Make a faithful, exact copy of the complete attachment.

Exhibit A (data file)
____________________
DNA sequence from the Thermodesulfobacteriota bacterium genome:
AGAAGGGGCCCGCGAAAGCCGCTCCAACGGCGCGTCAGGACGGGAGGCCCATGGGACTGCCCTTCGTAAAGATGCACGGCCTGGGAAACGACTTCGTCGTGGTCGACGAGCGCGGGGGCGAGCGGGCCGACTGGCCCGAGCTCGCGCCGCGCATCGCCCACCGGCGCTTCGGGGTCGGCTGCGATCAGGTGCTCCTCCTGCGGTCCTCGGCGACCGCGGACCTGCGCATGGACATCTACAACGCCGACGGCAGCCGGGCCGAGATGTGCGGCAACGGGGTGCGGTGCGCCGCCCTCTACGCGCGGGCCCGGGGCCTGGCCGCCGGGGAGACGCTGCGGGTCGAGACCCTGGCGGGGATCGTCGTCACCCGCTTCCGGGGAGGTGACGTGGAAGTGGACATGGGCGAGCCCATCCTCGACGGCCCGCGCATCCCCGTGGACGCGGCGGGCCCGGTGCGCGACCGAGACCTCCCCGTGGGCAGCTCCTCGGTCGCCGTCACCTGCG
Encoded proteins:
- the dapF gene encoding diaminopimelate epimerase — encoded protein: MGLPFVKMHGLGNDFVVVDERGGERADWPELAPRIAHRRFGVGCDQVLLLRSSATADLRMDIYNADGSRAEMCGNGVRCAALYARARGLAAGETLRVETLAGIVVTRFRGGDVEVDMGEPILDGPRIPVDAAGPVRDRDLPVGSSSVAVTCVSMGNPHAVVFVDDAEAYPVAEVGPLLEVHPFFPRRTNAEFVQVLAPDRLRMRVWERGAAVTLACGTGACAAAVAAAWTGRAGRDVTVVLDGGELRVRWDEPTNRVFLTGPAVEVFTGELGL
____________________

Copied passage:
DNA sequence from the Thermodesulfobacteriota bacterium genome:
AGAAGGGGCCCGCGAAAGCCGCTCCAACGGCGCGTCAGGACGGGAGGCCCATGGGACTGCCCTTCGTAAAGATGCACGGCCTGGGAAACGACTTCGTCGTGGTCGACGAGCGCGGGGGCGAGCGGGCCGACTGGCCCGAGCTCGCGCCGCGCATCGCCCACCGGCGCTTCGGGGTCGGCTGCGATCAGGTGCTCCTCCTGCGGTCCTCGGCGACCGCGGACCTGCGCATGGACATCTACAACGCCGACGGCAGCCGGGCCGAGATGTGCGGCAACGGGGTGCGGTGCGCCGCCCTCTACGCGCGGGCCCGGGGCCTGGCCGCCGGGGAGACGCTGCGGGTCGAGACCCTGGCGGGGATCGTCGTCACCCGCTTCCGGGGAGGTGACGTGGAAGTGGACATGGGCGAGCCCATCCTCGACGGCCCGCGCATCCCCGTGGACGCGGCGGGCCCGGTGCGCGACCGAGACCTCCCCGTGGGCAGCTCCTCGGTCGCCGTCACCTGCG
Encoded proteins:
- the dapF gene encoding diaminopimelate epimerase — encoded protein: MGLPFVKMHGLGNDFVVVDERGGERADWPELAPRIAHRRFGVGCDQVLLLRSSATADLRMDIYNADGSRAEMCGNGVRCAALYARARGLAAGETLRVETLAGIVVTRFRGGDVEVDMGEPILDGPRIPVDAAGPVRDRDLPVGSSSVAVTCVSMGNPHAVVFVDDAEAYPVAEVGPLLEVHPFFPRRTNAEFVQVLAPDRLRMRVWERGAAVTLACGTGACAAAVAAAWTGRAGRDVTVVLDGGELRVRWDEPTNRVFLTGPAVEVFTGELGL